Annex Theatre is probably the best place to perform a Scotto Moore play. The venue’s advantage is to be found in the way it is accessed. You begin on the street—which on a weekend night is very lively—enter the building, climb two flights of rather close stairs, walk through a narrow passage, and enter the main space. The ceiling is low, the sounds from the street are muffled in the way the sounds of the outside world are muffled in a mind preoccupied with its thoughts; the lights go out, the play begins, the audience watches the stuff of dreams. We are upstairs, in the head of a building—a being made of wood, bricks, and glass. It is the perfect place for the new and heady comedy Duel of the Linguist Mages.
This play (the third I have seen by Moore at Annex) concerns a 21st-century PR firm that has developed a technology to crack open the secret code of language. The technology instigates a power struggle between those who want to control the world (a politician played by Beth Peterson and a product manager played by Jen Moon) and those who want the world to remain as it is (the firm’s CEO played by Curtis Eastwood and a researcher played by Sara Mountjoy-Pepka). The narrator, played by James Weidman, is a software engineer caught in the middle of this battle for humanity’s soul. His fate is revealed in the second half of Duel, which takes place in an intellectual ether of floating signifiers and ghostly punctuation marks. The disembodied narrator leads us deeper and deeper into a plot that can never be resolved.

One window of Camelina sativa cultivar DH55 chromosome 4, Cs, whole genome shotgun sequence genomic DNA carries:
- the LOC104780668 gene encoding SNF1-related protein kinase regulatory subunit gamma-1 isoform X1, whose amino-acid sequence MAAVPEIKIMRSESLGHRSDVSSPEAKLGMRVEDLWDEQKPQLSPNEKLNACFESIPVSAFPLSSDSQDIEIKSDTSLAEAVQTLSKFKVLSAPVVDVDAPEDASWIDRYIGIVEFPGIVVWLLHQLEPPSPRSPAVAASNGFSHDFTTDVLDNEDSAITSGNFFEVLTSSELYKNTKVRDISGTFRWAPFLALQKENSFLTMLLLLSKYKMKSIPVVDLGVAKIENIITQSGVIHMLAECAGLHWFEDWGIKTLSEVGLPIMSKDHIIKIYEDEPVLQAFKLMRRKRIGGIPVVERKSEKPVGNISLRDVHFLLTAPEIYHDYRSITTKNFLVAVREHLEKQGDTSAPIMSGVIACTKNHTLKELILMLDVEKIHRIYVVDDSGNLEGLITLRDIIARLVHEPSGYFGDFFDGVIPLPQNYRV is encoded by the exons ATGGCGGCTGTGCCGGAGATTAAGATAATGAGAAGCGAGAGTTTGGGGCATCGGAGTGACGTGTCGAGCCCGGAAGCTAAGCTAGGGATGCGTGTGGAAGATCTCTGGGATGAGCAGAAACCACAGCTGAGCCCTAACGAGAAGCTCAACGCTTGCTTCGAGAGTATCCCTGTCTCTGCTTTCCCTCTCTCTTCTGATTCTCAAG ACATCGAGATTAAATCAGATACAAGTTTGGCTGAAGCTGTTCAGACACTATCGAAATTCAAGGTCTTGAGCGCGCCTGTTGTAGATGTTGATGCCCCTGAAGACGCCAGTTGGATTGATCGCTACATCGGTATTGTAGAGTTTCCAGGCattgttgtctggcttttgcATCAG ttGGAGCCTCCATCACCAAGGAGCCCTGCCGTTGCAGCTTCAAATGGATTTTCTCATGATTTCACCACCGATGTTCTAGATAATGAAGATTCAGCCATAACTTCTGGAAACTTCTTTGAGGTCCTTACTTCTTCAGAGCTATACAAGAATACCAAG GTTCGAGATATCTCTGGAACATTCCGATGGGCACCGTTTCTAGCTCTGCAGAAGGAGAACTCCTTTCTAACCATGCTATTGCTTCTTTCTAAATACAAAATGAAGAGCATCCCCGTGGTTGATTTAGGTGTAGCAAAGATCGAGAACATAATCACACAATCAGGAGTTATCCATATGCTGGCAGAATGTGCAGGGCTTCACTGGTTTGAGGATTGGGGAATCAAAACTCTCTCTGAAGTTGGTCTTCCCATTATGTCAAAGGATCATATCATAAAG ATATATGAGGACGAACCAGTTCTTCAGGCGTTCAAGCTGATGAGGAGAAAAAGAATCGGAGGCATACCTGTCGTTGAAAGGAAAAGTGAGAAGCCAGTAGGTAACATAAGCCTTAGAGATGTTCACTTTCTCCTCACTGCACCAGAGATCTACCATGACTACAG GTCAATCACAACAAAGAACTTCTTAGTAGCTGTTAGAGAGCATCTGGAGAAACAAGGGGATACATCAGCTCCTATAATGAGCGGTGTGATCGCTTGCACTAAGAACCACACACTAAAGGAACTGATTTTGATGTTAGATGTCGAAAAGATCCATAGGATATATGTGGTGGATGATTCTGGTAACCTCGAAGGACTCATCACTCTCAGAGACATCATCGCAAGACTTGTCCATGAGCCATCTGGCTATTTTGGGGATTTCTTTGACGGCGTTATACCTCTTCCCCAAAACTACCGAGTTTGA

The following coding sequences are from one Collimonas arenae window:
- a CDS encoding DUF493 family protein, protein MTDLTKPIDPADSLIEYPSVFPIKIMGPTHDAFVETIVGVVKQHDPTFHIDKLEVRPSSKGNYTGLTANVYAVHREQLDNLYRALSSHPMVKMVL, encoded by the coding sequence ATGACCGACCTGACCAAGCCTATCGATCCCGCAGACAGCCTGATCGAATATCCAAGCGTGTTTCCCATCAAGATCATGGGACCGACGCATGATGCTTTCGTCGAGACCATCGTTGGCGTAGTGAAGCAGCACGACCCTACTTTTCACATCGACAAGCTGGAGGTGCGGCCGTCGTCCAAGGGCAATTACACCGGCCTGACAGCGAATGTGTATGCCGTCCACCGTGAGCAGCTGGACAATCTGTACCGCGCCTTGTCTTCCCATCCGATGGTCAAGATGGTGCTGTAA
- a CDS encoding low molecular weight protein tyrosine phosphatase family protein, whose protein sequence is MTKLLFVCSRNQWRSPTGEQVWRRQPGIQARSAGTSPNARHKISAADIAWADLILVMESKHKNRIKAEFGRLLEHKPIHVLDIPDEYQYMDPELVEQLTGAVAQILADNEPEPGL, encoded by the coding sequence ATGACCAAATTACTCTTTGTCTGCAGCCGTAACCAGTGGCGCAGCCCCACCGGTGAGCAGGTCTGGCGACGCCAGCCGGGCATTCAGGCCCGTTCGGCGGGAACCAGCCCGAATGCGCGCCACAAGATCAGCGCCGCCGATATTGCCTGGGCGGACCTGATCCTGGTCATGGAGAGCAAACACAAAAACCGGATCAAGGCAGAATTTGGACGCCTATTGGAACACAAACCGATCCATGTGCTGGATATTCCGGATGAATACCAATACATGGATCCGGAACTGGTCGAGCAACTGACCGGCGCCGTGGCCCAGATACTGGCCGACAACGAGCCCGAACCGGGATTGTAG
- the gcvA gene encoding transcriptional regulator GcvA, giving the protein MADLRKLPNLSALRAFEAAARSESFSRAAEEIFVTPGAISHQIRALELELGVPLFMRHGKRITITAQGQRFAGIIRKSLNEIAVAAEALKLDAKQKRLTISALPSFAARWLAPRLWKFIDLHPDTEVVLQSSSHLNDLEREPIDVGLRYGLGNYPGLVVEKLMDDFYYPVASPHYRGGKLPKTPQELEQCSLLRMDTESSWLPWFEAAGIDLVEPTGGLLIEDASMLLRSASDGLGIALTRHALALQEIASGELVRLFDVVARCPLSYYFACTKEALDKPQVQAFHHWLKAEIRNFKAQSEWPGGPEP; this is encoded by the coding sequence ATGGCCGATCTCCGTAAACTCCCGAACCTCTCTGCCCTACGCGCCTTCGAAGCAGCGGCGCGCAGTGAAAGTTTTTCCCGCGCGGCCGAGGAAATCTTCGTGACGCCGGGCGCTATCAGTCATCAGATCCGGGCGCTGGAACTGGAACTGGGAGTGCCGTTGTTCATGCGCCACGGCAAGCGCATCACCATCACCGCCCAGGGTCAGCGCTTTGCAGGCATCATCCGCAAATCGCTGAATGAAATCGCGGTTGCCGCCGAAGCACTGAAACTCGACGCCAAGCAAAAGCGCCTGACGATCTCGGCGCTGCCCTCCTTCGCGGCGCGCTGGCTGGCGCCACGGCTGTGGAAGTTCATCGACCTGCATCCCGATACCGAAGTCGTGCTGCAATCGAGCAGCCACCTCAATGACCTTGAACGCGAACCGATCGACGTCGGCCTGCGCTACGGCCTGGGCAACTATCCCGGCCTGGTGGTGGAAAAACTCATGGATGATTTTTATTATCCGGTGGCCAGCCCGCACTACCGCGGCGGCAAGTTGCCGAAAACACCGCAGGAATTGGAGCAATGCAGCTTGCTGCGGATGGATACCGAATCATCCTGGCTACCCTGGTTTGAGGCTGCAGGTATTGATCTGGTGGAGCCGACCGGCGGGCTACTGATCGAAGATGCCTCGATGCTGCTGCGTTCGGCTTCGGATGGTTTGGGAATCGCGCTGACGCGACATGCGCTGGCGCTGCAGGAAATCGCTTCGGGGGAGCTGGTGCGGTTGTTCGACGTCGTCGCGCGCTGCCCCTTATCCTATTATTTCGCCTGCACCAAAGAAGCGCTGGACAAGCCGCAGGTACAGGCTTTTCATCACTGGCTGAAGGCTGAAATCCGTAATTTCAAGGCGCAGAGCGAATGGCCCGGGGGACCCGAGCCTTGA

As a big fan of Moore’s play interlace [falling star], it’s easy for me to point out exactly what’s missing from this otherwise solid effort: poetry. It needs much more poetry, particularly during the second act. The first part of the play happens at the level of the story—meat, wetware, flesh and bones. The second part slips into the thin and heady realm of pure signifiers. During this part, Moore should have relaxed and rewarded us with the pleasures of the text, the pleasures of a drifting language, a poetry that alters shape with the ease of ink in zero gravity. Instead, he fastens the language to the project of solving the impossible problems of language, power, mind, and body. The play ends in darkness—and this is perfect. Life ends when the lights go out in the head.